You can go even further by assuming that the target strings are, for instance, at least 3 characters long. So, before completing either task 1 or task 2, you can start task 3 (i.e. start identifying the first 3 characters in the first target strings). After such a start, provided that you manage the threads correctly (e.g. you have already determined lengths of the next several strings), the overall speed may reach ~=F0F_0.

Main exploitation objectives

This section addresses two typical objectives that arise when you exploit Blind SQL injection and effective ways to fulfil them: (1) determine the number of rows and the string length; and (2) search for integers.

Determining the number of rows and the string length

Determining the number of rows to be returned and the string length are similar tasks, but they aren’t as trivial as you might think.

Binary search can be used to find a value within a range that has the minimum and maximum values. For instance, when you identify characters, you know that they most likely are in the 0x00-0x7f range and exactly fall into 0x00-0xff (let’s put Unicode aside for now, although you can also set the maximum range limit for it).

But when you determine the number of rows and the string length, you don’t have such information: in theory, the target value can be anything.

Also note that the number of rows is determined once for each query. But the string length is determined multiple times; so, it’s a higher priority to optimize the string length determination.

Determining string length (a trivial way)

First, I am going to present a trivial algorithm that determines the string length. After reviewing it and understanding the related problems, you will be able to assess the effectiveness of such algorithms.

The first idea that comes to mind is to determine a value that is greater than the string length (further explanations pertain only to the string length; the logic used to determine the row number is similar). After finding this value, you can run a binary search.

Since binary search is most efficient when you deal with ranges whose size is equal to an exact power of two (see below), you can start from a number representing an exact power of two (e.g. 256)

The resultant algorithm is as follows:

  1. Compare the string length with 256;
  2. If the length is less, then you run a binary search; it will require ln2(256)=8ln_2(256) = 8 queries; and 
  3. If the length is longer, then you have to increase the maximum range. For instance, you can multiply the old upper bound by 242^4 and compare with it. If it’s less, then you run a binary search; if it’s more, then you multiply by 242^4 again and so on.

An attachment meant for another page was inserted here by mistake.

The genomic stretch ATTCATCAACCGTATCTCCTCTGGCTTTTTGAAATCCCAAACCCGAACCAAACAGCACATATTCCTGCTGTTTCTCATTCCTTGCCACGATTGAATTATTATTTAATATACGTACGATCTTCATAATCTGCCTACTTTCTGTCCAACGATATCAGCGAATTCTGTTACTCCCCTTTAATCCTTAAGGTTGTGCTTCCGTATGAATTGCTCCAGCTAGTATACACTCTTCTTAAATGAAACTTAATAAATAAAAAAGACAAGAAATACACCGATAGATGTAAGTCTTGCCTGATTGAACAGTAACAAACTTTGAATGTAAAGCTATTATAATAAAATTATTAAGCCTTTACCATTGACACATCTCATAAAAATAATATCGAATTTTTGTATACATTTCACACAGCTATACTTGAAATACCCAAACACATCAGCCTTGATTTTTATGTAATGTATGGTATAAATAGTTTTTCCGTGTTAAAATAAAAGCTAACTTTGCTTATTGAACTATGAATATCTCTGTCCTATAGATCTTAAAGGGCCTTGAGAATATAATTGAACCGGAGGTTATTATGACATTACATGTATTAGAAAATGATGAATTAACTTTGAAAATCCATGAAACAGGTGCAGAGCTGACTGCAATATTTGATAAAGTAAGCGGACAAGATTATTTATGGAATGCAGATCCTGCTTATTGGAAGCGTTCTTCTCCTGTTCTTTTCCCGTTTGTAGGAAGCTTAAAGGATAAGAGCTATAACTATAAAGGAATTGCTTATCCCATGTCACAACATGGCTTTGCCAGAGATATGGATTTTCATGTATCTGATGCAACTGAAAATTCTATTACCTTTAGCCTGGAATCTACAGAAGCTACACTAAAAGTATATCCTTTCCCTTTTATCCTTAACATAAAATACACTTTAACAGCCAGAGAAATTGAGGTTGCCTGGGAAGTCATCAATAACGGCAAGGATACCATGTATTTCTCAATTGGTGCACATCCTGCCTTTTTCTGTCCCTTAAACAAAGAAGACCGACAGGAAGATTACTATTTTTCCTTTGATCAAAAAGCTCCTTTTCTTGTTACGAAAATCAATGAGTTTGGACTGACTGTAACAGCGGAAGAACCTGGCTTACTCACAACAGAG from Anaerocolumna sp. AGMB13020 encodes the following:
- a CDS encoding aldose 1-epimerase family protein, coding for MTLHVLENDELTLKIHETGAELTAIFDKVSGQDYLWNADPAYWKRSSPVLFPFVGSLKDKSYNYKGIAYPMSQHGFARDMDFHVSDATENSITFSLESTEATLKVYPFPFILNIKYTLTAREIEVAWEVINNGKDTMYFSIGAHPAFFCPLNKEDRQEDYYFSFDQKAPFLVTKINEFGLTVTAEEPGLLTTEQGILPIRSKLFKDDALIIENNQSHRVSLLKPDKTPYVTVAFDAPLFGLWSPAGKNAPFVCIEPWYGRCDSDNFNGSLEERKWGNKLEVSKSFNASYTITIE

To estimate the efficiency of such an algorithm, you have to make an assumption about the probabilistic distribution of lengths of target strings. Such an assumption isn’t easy to make since the string content strongly depends on its meaning. For instance, email addresses have one distribution, text posts have a different distribution, while password hashes always have the same length.

It’s also necessary to take into account standard real-life tasks. Blind SQL injection exploitation isn’t a quick process. Most likely, if you find a string 10,000 characters long, you won’t be interested in retrieving it in full – you just need to see its first 100 characters to understand what it contains.

In other words, if the string length is more than, let’s say, 128 characters, then you aren’t interested in its exact length: it’s possible to simply indicate in the output that the length is more than 128 characters and determine only these first 128 characters. Therefore, you have to make 7 queries to determine the string length – similar to determining 1 character. In my opinion, it’s quite acceptable.

Determining string length (an elegant way)

There is also a technique that doesn’t require to determine the string length at all.

The following construct is normally used to identify characters:


If n is greater than the string length, then the substring function will return an empty string, and the ASCII function of an empty string will return 0x00 (this is true for MySQL and PostgreSQL). Accordingly, as soon as you find a null character, you conclude that you have found the last character, and there is no need to search further.